The 50/30/20 Budget: What It Is & Why You Need To Start Using It ASAP (+Downloadable Template)
At this point, we all know we should be following a budget. It’s the first rule of personal finance, but while it’s easy to drill into our minds, it’s a little harder to put into practice. Enter: the 50/30/20 budget rule. This is a simple, easy-to-implement rule that leaves you with guaranteed savings at the end of the day, which is precisely why I love and recommend it to so many of my friends.
What is the 50/30/20 budget rule?
The 50/30/20 budgeting technique breaks down your necessary expenses, leisure expenses, and savings into percentage categories of your salary. So, 50% of your salary should go towards necessities—think rent (or mortgage payments), private or public transportation to or from the office (or car insurance and garage parking for your vehicle), necessary groceries (so the bare minimum you need, not the fancy seaweed you splurge on), utilities, and debt.
Then, 20% of your salary should go towards savings. This includes retirement accounts like a 401(k) or an IRA as well as an emergency savings fund or investment accounts. You decide how to divvy up this 20%. If your company offers a 401(k) match on 5% of your salary, for example, you may put 5% into your retirement account, 5% into an investment account, and another 10% into an emergency savings fund. It’s entirely your choice, but 20% must be saved.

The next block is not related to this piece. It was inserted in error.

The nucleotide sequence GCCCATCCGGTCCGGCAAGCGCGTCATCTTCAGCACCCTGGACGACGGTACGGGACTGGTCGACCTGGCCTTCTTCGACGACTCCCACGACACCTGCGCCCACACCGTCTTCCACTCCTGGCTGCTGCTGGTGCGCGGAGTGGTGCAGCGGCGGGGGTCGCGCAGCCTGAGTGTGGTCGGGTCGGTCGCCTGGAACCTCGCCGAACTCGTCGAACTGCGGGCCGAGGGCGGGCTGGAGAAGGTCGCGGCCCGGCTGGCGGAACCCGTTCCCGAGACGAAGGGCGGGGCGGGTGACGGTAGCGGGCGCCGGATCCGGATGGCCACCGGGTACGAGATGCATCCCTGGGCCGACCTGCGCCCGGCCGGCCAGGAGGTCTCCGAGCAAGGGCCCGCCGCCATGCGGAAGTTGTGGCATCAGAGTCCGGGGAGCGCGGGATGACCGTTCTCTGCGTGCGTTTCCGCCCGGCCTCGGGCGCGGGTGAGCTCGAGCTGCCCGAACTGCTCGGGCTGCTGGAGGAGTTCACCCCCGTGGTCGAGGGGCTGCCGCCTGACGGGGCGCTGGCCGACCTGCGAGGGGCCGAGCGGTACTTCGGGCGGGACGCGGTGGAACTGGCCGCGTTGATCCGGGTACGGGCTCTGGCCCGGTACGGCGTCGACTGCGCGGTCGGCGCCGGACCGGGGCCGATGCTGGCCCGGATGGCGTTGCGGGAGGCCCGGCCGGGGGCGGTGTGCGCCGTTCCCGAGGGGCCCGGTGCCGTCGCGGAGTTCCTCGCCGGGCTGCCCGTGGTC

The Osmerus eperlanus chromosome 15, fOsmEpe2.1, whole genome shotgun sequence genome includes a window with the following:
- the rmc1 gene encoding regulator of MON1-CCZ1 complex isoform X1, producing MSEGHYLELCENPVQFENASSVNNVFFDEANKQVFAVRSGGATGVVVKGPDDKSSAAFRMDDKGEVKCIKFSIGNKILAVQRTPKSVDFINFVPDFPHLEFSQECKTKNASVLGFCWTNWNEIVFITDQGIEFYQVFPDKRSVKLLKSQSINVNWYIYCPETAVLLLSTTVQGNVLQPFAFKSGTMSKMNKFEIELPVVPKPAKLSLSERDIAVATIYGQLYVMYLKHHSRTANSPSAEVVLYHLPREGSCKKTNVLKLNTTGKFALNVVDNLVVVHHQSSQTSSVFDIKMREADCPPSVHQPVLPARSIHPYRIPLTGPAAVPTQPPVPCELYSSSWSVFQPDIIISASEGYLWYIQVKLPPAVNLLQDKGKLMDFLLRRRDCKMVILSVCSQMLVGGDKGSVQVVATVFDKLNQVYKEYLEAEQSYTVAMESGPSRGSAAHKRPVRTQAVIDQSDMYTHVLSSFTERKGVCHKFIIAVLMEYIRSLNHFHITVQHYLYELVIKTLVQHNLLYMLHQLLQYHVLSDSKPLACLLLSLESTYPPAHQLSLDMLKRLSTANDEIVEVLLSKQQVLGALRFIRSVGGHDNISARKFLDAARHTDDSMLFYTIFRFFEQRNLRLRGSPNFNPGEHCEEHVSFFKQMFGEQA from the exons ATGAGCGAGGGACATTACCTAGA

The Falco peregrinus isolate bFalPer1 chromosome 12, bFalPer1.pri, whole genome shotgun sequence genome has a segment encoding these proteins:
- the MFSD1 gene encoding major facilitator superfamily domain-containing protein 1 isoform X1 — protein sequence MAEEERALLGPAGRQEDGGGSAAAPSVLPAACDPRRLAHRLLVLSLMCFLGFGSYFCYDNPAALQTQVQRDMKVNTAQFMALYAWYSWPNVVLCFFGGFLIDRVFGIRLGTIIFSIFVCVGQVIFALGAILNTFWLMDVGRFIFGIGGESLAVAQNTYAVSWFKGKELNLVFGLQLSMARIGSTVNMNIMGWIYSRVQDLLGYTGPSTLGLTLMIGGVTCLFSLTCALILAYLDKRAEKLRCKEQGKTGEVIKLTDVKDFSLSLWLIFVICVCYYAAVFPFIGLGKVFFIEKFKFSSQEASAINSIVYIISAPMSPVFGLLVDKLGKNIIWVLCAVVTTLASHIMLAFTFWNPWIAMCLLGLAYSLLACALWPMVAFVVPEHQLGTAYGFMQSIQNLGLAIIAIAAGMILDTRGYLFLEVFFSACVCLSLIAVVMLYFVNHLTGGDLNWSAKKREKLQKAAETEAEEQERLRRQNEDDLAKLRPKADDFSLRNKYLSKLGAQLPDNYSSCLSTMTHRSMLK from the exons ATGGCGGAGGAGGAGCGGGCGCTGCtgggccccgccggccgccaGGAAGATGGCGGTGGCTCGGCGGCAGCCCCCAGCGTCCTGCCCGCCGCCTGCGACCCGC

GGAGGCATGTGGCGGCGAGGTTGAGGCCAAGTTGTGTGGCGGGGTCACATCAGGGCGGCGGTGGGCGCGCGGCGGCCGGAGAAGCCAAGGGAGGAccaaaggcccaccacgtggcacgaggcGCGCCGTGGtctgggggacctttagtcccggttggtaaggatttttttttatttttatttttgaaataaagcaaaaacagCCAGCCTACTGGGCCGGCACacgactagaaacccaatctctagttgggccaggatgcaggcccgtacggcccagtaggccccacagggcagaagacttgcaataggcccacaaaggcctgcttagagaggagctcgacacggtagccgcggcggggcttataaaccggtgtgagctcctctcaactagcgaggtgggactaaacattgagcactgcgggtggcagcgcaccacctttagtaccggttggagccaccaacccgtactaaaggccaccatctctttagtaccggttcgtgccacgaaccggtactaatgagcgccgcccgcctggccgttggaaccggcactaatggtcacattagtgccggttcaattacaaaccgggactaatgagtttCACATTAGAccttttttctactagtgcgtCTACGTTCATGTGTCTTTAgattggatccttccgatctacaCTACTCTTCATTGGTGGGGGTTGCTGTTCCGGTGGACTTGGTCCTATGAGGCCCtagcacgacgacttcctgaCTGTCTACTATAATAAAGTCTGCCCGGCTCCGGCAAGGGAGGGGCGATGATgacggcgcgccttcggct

“Essentially, this is guilt-free spending and this 30% is entirely for you.”
Finally, 30% of your salary is for leisure spending. So, this is the portion of your grocery bill that would go towards wine or the part of your salary that you set aside to eat out at restaurants, travel, and buy that $5 latte. Essentially, this is guilt-free spending and this 30% is entirely for you. This includes a gym membership, a car upgrade, furniture for your apartment (outside of a bed or kitchen essentials), therapy, hobbies, the GRE, etc.
Why use the 50/30/20 budget rule?
For me, the 50/30/20 budget rule is a simple technique that guarantees that I’m saving 20% of my paycheck and must live within a certain means without being too restrictive. If my rent, transportation, utilities, groceries, and loan payments exceed 50% of my paycheck then I need to either (1) consider getting a lucrative side hustle to grow my total salary in a meaningful way (or negotiate a raise!) or (2) reduce my “necessary” payments by auditing my spending. This may include downsizing my apartment to pay less rent or owning a cheaper car. This rule is adaptable to your location since it operates on a percent of your salary base so I can stick to this same budgeting technique even if I moved across the country.
Most importantly, it allows me to spend 30% of my salary guilt-free. I already know where the remaining 70% of my salary is going so I can use the rest to enrich my life and actually live, not merely save every penny. In a society that berates us for buying a $5 latte while failing to equip us with investment knowledge that can actually enable our wealth to grow, it’s so important to spend money on yourself, whether it’s your physical health (a gym membership, nourishing meals at a restaurant with friends, traveling to beautiful destinations), mental health (therapy, a luxurious spa day), or emotional health (a best friend’s wedding, visiting family).